Image5_Environmental Effects on the Coefficient of Friction and Tack Adhesion of Formulated Waterborne Coatings.PNG (96.1 kB)
Download file

Image5_Environmental Effects on the Coefficient of Friction and Tack Adhesion of Formulated Waterborne Coatings.PNG

Download (96.1 kB)
posted on 2022-01-18, 04:44 authored by J.L. Hall, C.J. Bevas, S.J. Hinder, E.L. Kynaston, C.I. Lindsay, P. Gruber, J.L. Keddie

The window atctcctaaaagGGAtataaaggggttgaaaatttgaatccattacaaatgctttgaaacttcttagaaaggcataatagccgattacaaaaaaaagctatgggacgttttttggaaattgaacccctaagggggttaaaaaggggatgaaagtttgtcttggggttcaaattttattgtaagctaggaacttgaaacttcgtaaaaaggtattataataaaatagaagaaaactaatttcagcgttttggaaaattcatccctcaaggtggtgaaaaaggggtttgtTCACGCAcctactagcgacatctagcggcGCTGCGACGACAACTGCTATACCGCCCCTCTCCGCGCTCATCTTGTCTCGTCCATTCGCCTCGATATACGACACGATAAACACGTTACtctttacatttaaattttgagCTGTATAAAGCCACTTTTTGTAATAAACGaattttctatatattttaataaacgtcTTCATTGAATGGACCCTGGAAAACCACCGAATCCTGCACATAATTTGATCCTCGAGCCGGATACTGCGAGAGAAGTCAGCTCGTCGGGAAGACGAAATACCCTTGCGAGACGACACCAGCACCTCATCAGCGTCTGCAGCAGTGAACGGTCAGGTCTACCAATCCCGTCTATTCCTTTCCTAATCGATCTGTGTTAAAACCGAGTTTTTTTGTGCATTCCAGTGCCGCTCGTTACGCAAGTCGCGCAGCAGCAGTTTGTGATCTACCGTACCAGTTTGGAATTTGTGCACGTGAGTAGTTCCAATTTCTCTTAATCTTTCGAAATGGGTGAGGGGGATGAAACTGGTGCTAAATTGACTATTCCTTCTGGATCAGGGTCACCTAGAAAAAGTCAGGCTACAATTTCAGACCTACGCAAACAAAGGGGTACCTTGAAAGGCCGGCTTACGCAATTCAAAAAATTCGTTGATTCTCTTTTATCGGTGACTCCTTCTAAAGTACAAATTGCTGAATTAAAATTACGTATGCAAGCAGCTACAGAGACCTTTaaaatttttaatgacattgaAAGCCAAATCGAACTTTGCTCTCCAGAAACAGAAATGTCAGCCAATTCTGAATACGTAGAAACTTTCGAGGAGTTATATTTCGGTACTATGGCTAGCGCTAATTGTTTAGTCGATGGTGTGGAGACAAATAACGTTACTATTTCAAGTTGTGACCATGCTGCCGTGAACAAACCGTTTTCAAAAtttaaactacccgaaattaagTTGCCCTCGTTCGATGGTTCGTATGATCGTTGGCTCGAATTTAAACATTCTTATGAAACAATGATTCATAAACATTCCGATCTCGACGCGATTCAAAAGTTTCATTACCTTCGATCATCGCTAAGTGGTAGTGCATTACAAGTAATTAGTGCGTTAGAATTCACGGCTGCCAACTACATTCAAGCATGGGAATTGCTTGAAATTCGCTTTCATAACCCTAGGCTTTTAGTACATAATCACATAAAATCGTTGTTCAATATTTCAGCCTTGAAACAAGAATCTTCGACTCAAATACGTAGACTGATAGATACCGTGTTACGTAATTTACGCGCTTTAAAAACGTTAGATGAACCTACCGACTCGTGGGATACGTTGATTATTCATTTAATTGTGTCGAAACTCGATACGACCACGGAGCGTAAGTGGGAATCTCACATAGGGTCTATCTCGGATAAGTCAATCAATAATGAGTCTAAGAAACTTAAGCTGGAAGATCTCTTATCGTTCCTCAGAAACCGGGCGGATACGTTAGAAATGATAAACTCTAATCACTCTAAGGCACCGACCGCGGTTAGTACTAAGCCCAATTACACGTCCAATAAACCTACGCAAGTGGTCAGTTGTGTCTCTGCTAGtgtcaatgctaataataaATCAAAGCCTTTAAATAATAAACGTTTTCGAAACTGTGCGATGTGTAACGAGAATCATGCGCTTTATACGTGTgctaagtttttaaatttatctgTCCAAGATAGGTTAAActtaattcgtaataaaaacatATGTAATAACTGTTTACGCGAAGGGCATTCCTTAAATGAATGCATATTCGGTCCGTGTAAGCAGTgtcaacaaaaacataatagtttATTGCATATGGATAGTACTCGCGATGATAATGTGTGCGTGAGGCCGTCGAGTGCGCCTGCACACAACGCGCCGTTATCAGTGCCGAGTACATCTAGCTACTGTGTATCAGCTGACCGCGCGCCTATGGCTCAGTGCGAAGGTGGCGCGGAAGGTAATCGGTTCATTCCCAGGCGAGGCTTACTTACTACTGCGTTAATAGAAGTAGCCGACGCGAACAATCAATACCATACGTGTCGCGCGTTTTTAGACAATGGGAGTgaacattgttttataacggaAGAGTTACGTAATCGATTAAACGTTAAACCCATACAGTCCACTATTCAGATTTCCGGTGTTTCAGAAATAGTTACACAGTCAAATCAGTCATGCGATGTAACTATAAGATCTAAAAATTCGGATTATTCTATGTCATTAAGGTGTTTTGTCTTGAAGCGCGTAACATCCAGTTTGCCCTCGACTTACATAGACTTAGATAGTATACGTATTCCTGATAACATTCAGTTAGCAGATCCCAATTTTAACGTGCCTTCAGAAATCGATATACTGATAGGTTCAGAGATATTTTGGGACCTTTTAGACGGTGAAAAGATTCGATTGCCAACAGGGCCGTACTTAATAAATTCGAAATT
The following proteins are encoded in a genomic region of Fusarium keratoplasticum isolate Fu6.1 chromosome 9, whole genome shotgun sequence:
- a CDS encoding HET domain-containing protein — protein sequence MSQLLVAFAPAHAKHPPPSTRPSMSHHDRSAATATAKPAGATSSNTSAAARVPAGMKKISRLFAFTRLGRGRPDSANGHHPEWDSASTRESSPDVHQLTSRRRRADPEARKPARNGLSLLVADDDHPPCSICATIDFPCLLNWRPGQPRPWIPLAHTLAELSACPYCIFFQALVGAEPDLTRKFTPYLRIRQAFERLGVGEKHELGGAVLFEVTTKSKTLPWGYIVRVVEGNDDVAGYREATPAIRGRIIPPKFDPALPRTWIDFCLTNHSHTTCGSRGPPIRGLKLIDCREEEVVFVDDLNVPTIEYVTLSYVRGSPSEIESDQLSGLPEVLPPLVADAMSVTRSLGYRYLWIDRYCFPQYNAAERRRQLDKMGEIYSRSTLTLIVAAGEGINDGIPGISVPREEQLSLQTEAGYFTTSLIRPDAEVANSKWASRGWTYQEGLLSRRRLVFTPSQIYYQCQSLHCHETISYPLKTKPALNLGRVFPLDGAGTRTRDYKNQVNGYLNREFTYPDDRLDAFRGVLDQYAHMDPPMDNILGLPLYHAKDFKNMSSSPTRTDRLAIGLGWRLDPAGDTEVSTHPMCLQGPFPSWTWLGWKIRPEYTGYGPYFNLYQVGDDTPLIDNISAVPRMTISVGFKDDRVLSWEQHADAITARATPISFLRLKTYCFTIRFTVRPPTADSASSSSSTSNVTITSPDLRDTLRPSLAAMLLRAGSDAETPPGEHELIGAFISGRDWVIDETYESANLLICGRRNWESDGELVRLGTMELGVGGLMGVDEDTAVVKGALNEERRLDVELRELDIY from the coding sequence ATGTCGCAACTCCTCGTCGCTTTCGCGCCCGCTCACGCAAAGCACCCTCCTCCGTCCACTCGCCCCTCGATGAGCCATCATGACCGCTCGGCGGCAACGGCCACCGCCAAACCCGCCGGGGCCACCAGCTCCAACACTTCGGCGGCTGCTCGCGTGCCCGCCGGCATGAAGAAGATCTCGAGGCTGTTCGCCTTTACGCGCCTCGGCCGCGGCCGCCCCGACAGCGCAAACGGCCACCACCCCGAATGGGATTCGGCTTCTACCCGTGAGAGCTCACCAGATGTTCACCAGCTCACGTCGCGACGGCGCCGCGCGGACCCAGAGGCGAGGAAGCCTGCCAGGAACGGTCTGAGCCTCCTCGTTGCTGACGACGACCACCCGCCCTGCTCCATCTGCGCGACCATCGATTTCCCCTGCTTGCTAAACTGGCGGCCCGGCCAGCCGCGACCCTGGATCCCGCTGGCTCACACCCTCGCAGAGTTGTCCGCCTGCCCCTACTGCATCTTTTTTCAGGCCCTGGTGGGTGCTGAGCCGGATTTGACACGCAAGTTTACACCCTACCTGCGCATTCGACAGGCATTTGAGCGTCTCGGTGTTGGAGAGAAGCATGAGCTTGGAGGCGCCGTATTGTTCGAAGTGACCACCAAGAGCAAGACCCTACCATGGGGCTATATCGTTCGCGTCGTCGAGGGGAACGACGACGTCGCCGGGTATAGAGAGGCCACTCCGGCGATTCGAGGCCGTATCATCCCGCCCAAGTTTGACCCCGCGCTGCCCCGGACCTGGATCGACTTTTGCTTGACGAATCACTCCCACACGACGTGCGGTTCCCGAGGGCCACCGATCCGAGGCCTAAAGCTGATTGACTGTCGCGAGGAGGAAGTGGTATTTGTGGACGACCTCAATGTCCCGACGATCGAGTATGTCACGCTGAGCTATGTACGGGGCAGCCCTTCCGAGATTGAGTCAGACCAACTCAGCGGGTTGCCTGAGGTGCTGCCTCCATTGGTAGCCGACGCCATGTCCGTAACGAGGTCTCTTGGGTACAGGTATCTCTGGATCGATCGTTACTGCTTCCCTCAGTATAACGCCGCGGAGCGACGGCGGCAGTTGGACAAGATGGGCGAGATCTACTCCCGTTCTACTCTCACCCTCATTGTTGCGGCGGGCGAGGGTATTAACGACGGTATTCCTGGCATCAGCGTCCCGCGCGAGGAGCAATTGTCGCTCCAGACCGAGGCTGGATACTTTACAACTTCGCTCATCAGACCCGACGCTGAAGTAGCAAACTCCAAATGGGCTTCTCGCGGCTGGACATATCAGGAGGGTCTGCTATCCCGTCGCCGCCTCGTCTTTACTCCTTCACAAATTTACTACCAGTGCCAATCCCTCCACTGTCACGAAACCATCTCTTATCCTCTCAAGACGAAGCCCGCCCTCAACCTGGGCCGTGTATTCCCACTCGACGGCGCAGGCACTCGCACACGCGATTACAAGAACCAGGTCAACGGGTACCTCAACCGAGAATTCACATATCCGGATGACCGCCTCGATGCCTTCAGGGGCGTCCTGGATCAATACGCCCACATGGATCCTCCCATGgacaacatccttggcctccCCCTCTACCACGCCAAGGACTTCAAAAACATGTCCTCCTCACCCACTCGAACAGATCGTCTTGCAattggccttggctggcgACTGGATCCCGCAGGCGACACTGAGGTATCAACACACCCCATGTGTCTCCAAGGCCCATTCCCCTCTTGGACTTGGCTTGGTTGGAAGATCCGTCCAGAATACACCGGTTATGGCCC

Waterborne coatings emit a low amount of harmful volatile organic compounds (VOCs) into the atmosphere compared to solvent-cast coatings. A typical waterborne formulation for agricultural applications consists of colloidal thermoplastic particles (latex) as the binder, a thickener to raise the viscosity, inorganic filler particles with a water-soluble dispersant, and a colloidal wax to modify surface properties. The formulations typically contain hygroscopic species that are potentially subject to softening by environmental moisture. The hardness, tack adhesion, and coefficient of friction of formulated coatings determines their suitability in applications. However, the relationship of these properties to the components in a coating formulation has not been adequately explored. Furthermore, the relationship between hygroscopic components and properties is an added complication. Here, we have characterized the hardness and tack adhesion of model formulated coatings using a single micro-indentation cycle with a conical indenter under controlled temperatures (above and below the glass transition temperature of a latex binder) and relative humidities. In parallel, we measured the coefficient of kinetic friction, μk, for the same coatings using a bespoke testing rig under controlled environmental conditions. Across a range of temperatures, RH and compositions, we find an inverse correlation between the coating hardness and μk. Any correlation of μk with the roughness of the coatings, which varies with the composition, is less clear. Formulations that contain wax additives have a higher μk at a low RH of 10%, in comparison to formulations without wax. For the wax formulations, μk decreases when the RH is raised, whereas in non-wax formulations, μk increases with increasing RH. Wax-containing coatings are hydrophilic (with a lower water contact angle), however the wax has a lower water permeability. A lubricating layer of water can explain the lower observed μk in these formulations. The addition of wax is also found to planarize the coating surface, which leads to higher tack adhesion in dry coatings in comparison to coatings without wax. Greater adhesive contact in these coatings can explain their higher friction. Our systematic research will aid the design of seed coating formulations to achieve their optimum properties under a wide range of environmental conditions.